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Museums for the Parks - Countdown: 18 Days

August 07, 2012 Posted by: DL

In 1924, when John D. Rockefeller, Jr. and his sons toured Mesa Verde, Yellowstone, and Glacier National Parks, the National Park Service was only eight years old.  Much had been accomplished - improved roads, better accommodations, a growing group of loyal and educated Park Rangers - but the interpretive program planned by NPS Director Stephen Mather was only just developing.

Naturalist Edwin McKeee shows the canyon to visitors from the parapet of Yavapai Observation Station. Circa 1930. NPS Photo
Naturalist Edwin McKeee shows the canyon to visitors from the parapet
of
Yavapai Observation Station.  Circa 1930. (NPS Photo)

After Rockefeller and his sons received a personal tour of Mesa Verde National Park by Superintendent Jesse Nusbaum, Rockefeller wanted to support interpretive and educational programs throughout the National Parks.  In addition to funding a museum at Mesa Verde, Rockefeller funded other museums in the new National Park System through the Laura Spelman Rockefeller Memorial, a foundation established by John D. Rockefeller, Sr. in memory of his wife.  In 1923 the Laura Spelman Rockefeller Memorial gave the American Association of Museums funding to oversee the building of a new Yosemite museum, designed by Herbert Maier.  In addition, grants from the Laura Spelman Rockefeller Memorial also funded the Yavapai Observation Station on the south rim of the Grand Canyon.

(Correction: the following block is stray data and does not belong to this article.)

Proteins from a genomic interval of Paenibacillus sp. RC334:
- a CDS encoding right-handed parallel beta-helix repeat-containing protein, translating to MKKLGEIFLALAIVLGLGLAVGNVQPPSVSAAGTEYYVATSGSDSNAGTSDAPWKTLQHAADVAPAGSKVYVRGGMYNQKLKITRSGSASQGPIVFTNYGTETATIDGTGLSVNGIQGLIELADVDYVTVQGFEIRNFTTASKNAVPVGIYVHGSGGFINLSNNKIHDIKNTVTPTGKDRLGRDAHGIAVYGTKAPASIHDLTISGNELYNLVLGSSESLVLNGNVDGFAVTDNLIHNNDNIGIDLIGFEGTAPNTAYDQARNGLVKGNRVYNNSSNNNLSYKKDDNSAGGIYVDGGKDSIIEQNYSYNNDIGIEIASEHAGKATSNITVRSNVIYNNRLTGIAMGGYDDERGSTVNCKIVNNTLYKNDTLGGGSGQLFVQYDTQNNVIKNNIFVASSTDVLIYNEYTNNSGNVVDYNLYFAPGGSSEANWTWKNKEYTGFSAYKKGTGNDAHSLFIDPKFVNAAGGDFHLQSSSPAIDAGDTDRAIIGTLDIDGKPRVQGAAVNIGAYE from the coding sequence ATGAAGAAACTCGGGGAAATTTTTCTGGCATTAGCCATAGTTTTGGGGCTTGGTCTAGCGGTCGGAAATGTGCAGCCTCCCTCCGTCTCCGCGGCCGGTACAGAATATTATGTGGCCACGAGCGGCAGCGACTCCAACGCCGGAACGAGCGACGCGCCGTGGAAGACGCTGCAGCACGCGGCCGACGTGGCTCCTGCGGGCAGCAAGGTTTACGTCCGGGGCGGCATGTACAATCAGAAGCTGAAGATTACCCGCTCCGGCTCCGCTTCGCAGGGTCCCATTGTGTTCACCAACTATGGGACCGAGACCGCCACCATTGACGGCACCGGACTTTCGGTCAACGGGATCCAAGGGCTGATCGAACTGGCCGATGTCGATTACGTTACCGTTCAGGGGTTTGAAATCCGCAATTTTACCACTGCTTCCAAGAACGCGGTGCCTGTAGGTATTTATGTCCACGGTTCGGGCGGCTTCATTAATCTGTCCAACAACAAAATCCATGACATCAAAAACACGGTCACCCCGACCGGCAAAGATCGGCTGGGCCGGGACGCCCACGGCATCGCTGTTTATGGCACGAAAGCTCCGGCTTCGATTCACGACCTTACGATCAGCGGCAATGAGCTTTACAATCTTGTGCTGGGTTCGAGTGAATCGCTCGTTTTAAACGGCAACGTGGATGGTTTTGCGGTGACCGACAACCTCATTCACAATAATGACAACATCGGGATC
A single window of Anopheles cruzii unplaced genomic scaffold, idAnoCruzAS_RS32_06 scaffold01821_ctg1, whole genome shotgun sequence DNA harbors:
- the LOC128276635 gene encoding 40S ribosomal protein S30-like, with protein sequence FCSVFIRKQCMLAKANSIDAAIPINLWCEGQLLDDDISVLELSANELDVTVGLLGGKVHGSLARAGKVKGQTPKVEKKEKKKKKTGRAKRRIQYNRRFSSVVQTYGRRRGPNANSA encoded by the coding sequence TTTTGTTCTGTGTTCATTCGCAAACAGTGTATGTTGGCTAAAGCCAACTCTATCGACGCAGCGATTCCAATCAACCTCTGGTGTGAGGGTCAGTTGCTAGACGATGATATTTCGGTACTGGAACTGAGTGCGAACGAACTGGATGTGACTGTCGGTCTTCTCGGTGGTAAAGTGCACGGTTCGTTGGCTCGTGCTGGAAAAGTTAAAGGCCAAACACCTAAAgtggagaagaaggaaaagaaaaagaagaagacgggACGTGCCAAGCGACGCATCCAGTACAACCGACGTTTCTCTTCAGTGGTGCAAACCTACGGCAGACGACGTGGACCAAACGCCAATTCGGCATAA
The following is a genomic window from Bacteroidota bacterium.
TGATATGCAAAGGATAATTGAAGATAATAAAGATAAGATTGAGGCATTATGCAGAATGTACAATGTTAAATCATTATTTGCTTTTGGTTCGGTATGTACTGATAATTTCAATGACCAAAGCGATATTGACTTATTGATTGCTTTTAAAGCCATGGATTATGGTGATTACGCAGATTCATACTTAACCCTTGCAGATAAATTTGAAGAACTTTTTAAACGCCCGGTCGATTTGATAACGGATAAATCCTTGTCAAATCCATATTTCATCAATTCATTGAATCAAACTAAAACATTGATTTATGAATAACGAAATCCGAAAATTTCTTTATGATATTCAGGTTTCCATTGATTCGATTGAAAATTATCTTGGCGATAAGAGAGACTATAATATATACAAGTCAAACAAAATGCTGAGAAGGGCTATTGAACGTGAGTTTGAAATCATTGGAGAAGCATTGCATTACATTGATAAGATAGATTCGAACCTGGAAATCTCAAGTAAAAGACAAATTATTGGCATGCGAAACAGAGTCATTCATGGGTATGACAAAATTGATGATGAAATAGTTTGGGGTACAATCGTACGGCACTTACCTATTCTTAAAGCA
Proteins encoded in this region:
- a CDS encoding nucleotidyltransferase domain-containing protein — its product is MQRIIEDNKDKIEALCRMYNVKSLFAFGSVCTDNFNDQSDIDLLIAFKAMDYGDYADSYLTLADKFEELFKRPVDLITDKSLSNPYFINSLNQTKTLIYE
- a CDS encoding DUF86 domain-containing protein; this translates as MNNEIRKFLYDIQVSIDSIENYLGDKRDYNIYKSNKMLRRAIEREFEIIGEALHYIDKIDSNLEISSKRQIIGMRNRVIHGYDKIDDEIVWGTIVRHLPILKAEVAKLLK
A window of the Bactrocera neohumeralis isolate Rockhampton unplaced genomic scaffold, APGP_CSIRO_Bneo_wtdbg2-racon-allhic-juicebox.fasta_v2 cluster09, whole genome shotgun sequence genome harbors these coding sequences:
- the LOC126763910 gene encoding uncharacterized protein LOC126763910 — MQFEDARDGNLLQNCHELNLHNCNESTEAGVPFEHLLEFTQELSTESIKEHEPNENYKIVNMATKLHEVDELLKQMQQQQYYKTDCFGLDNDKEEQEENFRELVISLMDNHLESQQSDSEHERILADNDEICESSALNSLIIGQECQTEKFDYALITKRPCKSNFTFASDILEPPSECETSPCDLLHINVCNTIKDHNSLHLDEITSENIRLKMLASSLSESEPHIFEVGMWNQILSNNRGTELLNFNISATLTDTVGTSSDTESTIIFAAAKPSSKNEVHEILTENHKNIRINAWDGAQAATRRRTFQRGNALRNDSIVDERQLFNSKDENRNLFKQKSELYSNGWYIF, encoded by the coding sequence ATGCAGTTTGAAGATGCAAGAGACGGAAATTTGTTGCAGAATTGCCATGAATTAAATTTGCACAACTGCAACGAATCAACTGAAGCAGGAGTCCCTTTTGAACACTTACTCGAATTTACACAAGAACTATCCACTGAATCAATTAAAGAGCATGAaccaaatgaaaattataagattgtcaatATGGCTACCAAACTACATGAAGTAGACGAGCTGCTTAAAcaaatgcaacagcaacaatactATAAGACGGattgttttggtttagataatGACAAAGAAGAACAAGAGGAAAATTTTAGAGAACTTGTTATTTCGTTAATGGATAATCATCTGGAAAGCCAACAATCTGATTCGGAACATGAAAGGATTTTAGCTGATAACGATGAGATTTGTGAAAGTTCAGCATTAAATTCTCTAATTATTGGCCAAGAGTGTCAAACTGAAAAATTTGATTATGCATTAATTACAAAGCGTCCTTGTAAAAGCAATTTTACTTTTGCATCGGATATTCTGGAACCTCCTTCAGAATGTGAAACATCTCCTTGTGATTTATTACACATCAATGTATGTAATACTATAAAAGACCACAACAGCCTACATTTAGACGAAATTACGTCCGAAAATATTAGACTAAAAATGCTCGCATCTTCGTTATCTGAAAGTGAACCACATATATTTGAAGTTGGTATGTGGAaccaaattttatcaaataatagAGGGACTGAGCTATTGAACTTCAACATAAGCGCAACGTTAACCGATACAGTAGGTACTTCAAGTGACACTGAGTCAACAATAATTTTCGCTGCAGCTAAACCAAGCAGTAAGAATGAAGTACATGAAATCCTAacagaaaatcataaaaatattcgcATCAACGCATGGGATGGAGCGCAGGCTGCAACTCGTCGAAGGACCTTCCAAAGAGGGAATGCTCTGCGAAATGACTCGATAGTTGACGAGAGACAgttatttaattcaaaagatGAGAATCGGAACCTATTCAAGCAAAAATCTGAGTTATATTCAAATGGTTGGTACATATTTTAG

West facing exposure of Yavapai Museum. 17 June 1929. (NPS Photo/George Grant)
West facing exposure of Yavapai Museum.  17 June 1929.
(NPS Photo/George Grant)

In 1928 the Rockefeller Memorial contributed $118,000 for four museums in Yellowstone National Park at Old Faithful, Fishing Bridge, Norris Geyser Basin, and Madison.  These museums became landmarks of the National Park Service 'rustic style' and served as models for other hundreds of buildings under the auspices of the National Park Service.  Equally important, the buildings served as some of the first "trailside museums," where visitors could receive orientation to an area through the National Park Service's interpretive programs.  For both architectural and educational reasons, these buildings play an important role in the history of the National Park Service.

Norris Trailside Museum(NPS Photo/RC Townsend)
Norris Trailside Museum (NPS Photo/RC Townsend)

-DL

Sources:

(1)    Newhall, Nancy. "A Contribution to the Heritage of Every American." New York: Alfred Knopf Publishing. 1957.

(2)    Architecture in the Parks: A National Historic Landmark Theme Study http://www.nps.gov/history/history/online_books/harrison/harrisont.htm

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